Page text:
A Guide to Nursing Specialties for Your Medical Career

If ever there was a time to say, with the utmost confidence, that the healthcare industry is a great one to get into if you want job security, that time is now. COVID has taken it’s toll on almost all industries, but (obviously, and sadly) the healthcare industry is going strong. Nurses and doctors are being heralded as heroes, and they certainly deserve it, providing therapeutic communication to those affected mentally and physically by COVID, and spending every day of the pandemic helping others.

Nursing specialties are aplenty, and if you’re interested in a career in the vast field of nursing, narrowing your search by specialty can help you find a path that best fits your needs and wants when it comes to pursuing a career in healthcare. Here is a guide to some interesting nursing specialties that are in demand right now.

Travel Nurse

Travel nurses work for agencies that get tasked to fill gaps in nursing throughout the country. If you’re interested in seeing the world, this path may be for you. You must get your RN first, but then applying to one of the hundreds of agencies in the U.S. is just like applying for any other job. If hired, you will be given options for placement throughout the country to fill temporary gaps like those for maternity and paternity leave, or just places that need an uptick in nursing services due to a disaster or something of the like.

ER Nurse

Not for the faint-hearted, ER nurses assist doctors in emergency rooms with urgent care. This is a very fast-paced job that has a lot of reward, as lives are saved every day thanks to ER nurses. However, not all patients can be saved, and ER nurses must be mentally prepared to move past deaths when they do occur.

Forensic Nurse

Forensic nurses must first become RNs, and then seek out a bit more education relating to law enforcement. The primary functions of forensic nurses involve determining the causes of harm to victims, collecting information on a victim’s injuries to be used in courts of law, and also testifying as professional witness in those same courts.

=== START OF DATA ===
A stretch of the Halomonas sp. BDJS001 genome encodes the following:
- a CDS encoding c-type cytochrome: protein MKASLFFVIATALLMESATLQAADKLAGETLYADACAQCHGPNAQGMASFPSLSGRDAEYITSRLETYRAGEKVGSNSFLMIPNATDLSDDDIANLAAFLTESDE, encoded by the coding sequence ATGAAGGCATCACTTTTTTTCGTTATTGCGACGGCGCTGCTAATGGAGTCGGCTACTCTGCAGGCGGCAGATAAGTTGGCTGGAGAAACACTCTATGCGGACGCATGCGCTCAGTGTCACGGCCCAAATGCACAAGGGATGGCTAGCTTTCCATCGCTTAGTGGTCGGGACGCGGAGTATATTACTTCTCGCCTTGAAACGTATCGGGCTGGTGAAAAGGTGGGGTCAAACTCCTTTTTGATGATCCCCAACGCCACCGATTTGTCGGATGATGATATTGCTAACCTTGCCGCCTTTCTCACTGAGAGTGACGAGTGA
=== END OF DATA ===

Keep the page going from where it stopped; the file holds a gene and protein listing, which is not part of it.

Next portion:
Oncology Nurse

Oncology is the practice of caring for cancer patients, so nurses in this field tend to see the same patients on a regular basis throughout their care with things like chemotherapy. As the baby boomer generation reaches the ages where cancer is common, there is expected to be a large need for these nurses in the coming years.

Nurse Anesthetist

These specially trained nurses have a pretty defined role in the meticulous task of properly administering anesthesia to patients who are about to enter operating rooms. Quality nurse anesthetists are well-versed in treating patients with positivity and helping them get into the right mindset for surgery, as well as delivering the right amount of anesthesia. As a bonus, these nurses also tend to get paid very well compared to other types of nurses.

Psychiatric Nurse

For aspiring nurses who are interested in mental health of their patients more than physical health, a career in psychiatric nursing might be a perfect fit. You help patients deal with depression, anxiety, PTSD, and a number of other mental illnesses that can often lead to many other ailments, both mental and physical.

Nurse Midwife

Another nurse job that tends to carry a slightly larger paycheck than its counterparts, nurse midwives assist in labor and delivery, as well as with pre and postnatal care for mothers. If you like babies, this is the job for you.

Wrap-Up

This list is, by no means, exhaustive, and there are many, many more specialties, and even specialties within those specialties, but this list displays those fields that expect to have an influx of job openings in the coming years!